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Rory McIlroy on Jordan Speith 'rivalry': It doesn't really do anything for me


Rory McIlroy of Northern Ireland speaks ot the media during a practice round for THE PLAYERS Championship at the TPC Sawgrass

Rory McIlroy of Northern Ireland speaks ot the media during a practice round for THE PLAYERS Championship at the TPC Sawgrass

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Rory McIlroy of Northern Ireland speaks ot the media during a practice round for THE PLAYERS Championship at the TPC Sawgrass

World number one Rory McIlroy will look to claim one of the few big titles so far missing from his glittering CV in the Players Championship at Sawgrass this week.

Victory in the WGC-Cadillac Championship in San Francisco on Sunday meant McIlroy joined Jack Nicklaus (17) and Tiger Woods (29) as the only players to win 10 events on the PGA Tour before their 26th birthday.

The Northern Irishman only just made it, turning 26 on Monday, but those 10 wins include four majors, two WGC titles and two FedEx Cup play-off wins, meaning the so-called 'Fifth Major' is high on the agenda.

McIlroy will play the opening two rounds alongside Masters champion Jordan Spieth and world number seven Jason Day, but again played down talk of a rivalry with Spieth, whose record-breaking win at Augusta National lifted him to second in the world rankings.

Asked in a pre-tournament press conference if the "rivalry" got his competitive juices flowing, McIlroy said: "Not really because last year it was Rickie, this year it's Jordan, might be someone else, could have been Tiger... there have been four or five rivalries over the past year. It doesn't really do anything for me."

As for playing alongside Spieth, McIlroy - who was sixth at Sawgrass last year after a closing 66 - added: "I am pretty much paying attention to myself out there, trying to get myself around the golf course. Regardless of who I play with that doesn't really change, I'll notice it because there is going to be a bit more buzz around the group but I am focusing on my own game and trying to do the best I can."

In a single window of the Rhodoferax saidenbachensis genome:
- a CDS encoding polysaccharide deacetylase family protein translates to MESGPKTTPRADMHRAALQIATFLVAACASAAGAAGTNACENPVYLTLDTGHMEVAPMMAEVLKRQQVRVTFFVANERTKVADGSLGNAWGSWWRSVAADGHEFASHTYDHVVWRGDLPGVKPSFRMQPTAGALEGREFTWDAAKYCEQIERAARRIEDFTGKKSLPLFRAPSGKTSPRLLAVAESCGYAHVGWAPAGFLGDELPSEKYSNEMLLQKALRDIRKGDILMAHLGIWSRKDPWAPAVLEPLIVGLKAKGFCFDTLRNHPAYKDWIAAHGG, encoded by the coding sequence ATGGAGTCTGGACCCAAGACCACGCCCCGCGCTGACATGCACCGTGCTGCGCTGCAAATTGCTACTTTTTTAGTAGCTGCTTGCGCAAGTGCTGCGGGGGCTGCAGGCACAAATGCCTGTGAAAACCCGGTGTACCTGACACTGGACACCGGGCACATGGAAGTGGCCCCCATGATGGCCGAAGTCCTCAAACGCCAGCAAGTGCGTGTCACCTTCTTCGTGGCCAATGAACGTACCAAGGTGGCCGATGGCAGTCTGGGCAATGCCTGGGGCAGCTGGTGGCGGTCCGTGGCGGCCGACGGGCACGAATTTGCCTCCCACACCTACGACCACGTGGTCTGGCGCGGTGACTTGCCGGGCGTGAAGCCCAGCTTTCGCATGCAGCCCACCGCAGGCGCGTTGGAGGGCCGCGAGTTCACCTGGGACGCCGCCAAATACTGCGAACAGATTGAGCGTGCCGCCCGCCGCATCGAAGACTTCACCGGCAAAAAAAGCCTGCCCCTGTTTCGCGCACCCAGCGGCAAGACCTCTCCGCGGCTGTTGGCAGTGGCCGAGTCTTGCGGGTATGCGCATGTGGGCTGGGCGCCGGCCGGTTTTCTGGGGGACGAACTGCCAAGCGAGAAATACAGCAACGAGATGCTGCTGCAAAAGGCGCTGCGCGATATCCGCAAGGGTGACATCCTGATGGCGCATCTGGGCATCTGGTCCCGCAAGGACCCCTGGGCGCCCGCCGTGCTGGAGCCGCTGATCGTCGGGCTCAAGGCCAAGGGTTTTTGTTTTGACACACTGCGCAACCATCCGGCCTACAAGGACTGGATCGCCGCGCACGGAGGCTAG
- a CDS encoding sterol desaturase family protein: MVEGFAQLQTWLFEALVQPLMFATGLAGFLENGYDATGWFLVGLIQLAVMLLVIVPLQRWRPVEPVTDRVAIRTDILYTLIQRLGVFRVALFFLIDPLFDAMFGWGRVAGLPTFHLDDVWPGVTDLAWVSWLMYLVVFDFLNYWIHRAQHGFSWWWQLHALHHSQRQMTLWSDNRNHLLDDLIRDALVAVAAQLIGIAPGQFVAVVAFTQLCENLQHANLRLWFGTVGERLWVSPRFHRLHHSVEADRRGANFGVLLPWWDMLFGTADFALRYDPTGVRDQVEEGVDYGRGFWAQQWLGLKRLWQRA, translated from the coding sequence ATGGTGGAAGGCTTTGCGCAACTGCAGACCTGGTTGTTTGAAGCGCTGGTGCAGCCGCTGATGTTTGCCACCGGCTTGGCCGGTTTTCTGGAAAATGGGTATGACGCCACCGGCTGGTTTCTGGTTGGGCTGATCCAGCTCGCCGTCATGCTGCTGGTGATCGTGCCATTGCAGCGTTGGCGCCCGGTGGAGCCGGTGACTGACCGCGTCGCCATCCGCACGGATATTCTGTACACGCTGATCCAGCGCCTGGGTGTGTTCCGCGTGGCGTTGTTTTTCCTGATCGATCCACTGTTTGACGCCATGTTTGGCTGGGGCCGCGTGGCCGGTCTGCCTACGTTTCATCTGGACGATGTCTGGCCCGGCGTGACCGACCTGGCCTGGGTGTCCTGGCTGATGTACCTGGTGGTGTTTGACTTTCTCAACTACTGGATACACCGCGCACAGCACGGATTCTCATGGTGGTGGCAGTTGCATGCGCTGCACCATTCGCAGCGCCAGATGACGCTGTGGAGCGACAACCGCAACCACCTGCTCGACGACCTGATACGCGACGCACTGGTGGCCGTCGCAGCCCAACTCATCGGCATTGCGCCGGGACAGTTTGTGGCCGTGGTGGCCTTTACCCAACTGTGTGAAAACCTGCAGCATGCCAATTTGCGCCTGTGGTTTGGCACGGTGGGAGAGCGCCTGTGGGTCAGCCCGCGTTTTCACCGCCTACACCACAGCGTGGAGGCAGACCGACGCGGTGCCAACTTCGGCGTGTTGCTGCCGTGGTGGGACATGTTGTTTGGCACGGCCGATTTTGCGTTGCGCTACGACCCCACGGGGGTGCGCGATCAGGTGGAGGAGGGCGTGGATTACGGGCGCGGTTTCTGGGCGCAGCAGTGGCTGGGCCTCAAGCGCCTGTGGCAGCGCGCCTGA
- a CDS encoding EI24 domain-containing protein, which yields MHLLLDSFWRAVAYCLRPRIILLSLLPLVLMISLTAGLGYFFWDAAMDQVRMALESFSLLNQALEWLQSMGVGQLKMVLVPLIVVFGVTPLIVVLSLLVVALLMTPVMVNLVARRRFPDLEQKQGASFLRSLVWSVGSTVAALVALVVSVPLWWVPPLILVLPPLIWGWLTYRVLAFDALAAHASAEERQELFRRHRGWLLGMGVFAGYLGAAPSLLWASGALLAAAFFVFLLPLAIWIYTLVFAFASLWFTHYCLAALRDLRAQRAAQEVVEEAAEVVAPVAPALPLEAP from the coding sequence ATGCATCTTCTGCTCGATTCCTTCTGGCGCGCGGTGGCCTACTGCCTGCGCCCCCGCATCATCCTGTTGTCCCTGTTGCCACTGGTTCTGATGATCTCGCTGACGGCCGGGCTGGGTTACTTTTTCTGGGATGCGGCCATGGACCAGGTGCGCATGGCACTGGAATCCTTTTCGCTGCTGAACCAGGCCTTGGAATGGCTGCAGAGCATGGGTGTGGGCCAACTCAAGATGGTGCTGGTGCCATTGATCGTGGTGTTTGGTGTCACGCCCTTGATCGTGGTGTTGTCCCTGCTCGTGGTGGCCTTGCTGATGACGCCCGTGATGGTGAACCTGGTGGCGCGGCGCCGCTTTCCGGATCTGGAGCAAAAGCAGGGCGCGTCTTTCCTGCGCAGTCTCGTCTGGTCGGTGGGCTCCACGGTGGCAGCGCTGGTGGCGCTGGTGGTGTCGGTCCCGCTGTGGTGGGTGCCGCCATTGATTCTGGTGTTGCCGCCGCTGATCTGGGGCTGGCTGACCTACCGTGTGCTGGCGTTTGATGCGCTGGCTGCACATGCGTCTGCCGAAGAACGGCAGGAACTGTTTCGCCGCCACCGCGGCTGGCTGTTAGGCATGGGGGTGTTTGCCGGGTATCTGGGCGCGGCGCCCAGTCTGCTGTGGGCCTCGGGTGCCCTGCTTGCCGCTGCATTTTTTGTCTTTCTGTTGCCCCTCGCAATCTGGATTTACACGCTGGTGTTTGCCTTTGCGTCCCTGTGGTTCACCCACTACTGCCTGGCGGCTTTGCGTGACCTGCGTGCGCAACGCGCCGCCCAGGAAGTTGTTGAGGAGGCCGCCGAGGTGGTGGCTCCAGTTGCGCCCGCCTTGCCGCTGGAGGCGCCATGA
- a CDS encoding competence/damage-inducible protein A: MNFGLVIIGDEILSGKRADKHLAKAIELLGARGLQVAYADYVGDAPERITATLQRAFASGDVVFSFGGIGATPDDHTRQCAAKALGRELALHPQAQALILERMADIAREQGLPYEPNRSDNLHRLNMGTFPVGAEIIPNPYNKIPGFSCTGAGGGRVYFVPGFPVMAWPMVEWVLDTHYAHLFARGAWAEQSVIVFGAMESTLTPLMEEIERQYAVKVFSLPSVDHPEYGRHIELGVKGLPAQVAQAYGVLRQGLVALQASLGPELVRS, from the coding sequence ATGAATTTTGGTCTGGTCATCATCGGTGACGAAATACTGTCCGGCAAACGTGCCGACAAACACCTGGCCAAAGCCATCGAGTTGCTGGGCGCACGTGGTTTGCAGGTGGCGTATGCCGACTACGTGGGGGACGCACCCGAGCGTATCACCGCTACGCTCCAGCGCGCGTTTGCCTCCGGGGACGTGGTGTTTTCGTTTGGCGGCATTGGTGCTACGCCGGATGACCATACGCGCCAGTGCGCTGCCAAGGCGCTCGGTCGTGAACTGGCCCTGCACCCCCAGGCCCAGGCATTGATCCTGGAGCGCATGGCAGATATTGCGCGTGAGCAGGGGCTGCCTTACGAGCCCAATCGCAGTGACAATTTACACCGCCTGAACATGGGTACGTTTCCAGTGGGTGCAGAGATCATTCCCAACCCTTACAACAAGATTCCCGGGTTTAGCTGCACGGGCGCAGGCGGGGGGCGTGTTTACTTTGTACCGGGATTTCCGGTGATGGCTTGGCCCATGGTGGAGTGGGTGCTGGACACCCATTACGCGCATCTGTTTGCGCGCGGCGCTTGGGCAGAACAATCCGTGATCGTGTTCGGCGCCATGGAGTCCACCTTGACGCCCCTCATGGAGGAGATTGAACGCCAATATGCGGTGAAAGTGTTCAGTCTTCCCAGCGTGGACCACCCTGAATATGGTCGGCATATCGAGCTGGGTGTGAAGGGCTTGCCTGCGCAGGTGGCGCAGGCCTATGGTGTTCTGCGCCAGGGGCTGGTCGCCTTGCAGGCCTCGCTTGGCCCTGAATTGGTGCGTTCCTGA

Spieth, 21, was also keen to downplay the situation, adding: "This is the first two rounds of a golf tournament. Obviously, every shot is as important as the next and as important as the ones that are late on Sunday.

"But at the same time the first two rounds is about getting yourself in position so I wouldn't look much into any kind of rivalry that we may be trying to have in the first few rounds with all three of us, because we're trying to get ourselves just into position to win.

"And I really hope that all three of us can be there on the weekend and make it a really, really fun battle and then require some great shots closing in on those last three holes."

Defending champion Martin Kaymer became just the fourth European player to win the event in 41 years in 2014, carding a closing 71 to finish one ahead of Jim Furyk.

Kaymer held a three-shot lead late in the final round, but returned to the course after a 90-minute weather delay to run up his first double bogey of the week on the 15th and looked certain to drop another shot when his tee shot on the famous par-three 17th caught the bank of a bunker and span back to within inches of the water.

A weak chip left Kaymer facing a long putt for par, but he holed from 29 feet to remain one ahead and also parred the 18th to secure a wire-to-wire victory.

"It's a very big event for us, it's one of the events you hope to win in your career," the US Open champion told a pre-tournament press conference. "It's a career goal to win a major, win a World Golf Championship event and to win the Players. Fortunately I could get the job done last year in a fairly dramatic way. It was a little bit of a rollercoaster for me.

"It's a very tough field to beat, it's a very difficult golf course. It can be very very difficult if you don't hit the fairways. If you hit the fairways you can shoot a low score and it's probably one of the best tests we have all year long, especially with that finish of 16, 17 and 18."

PA Media

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